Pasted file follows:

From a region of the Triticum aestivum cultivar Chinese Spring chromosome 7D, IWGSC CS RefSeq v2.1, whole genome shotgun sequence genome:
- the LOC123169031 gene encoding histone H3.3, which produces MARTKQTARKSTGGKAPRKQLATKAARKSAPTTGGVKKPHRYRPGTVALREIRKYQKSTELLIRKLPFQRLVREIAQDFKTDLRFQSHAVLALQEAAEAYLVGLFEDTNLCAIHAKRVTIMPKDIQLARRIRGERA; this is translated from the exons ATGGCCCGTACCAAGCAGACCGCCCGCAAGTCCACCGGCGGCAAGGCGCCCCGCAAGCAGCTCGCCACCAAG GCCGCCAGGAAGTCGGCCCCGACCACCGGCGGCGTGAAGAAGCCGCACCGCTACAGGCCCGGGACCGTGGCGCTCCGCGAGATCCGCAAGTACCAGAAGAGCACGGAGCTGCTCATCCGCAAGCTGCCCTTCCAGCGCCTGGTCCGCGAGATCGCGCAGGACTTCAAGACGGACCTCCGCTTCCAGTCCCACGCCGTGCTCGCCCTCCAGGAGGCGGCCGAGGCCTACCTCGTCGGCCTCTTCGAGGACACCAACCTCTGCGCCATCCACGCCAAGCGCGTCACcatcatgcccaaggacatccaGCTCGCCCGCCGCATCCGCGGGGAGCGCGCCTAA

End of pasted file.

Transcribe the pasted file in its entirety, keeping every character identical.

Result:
From a region of the Triticum aestivum cultivar Chinese Spring chromosome 7D, IWGSC CS RefSeq v2.1, whole genome shotgun sequence genome:
- the LOC123169031 gene encoding histone H3.3, which produces MARTKQTARKSTGGKAPRKQLATKAARKSAPTTGGVKKPHRYRPGTVALREIRKYQKSTELLIRKLPFQRLVREIAQDFKTDLRFQSHAVLALQEAAEAYLVGLFEDTNLCAIHAKRVTIMPKDIQLARRIRGERA; this is translated from the exons ATGGCCCGTACCAAGCAGACCGCCCGCAAGTCCACCGGCGGCAAGGCGCCCCGCAAGCAGCTCGCCACCAAG GCCGCCAGGAAGTCGGCCCCGACCACCGGCGGCGTGAAGAAGCCGCACCGCTACAGGCCCGGGACCGTGGCGCTCCGCGAGATCCGCAAGTACCAGAAGAGCACGGAGCTGCTCATCCGCAAGCTGCCCTTCCAGCGCCTGGTCCGCGAGATCGCGCAGGACTTCAAGACGGACCTCCGCTTCCAGTCCCACGCCGTGCTCGCCCTCCAGGAGGCGGCCGAGGCCTACCTCGTCGGCCTCTTCGAGGACACCAACCTCTGCGCCATCCACGCCAAGCGCGTCACcatcatgcccaaggacatccaGCTCGCCCGCCGCATCCGCGGGGAGCGCGCCTAA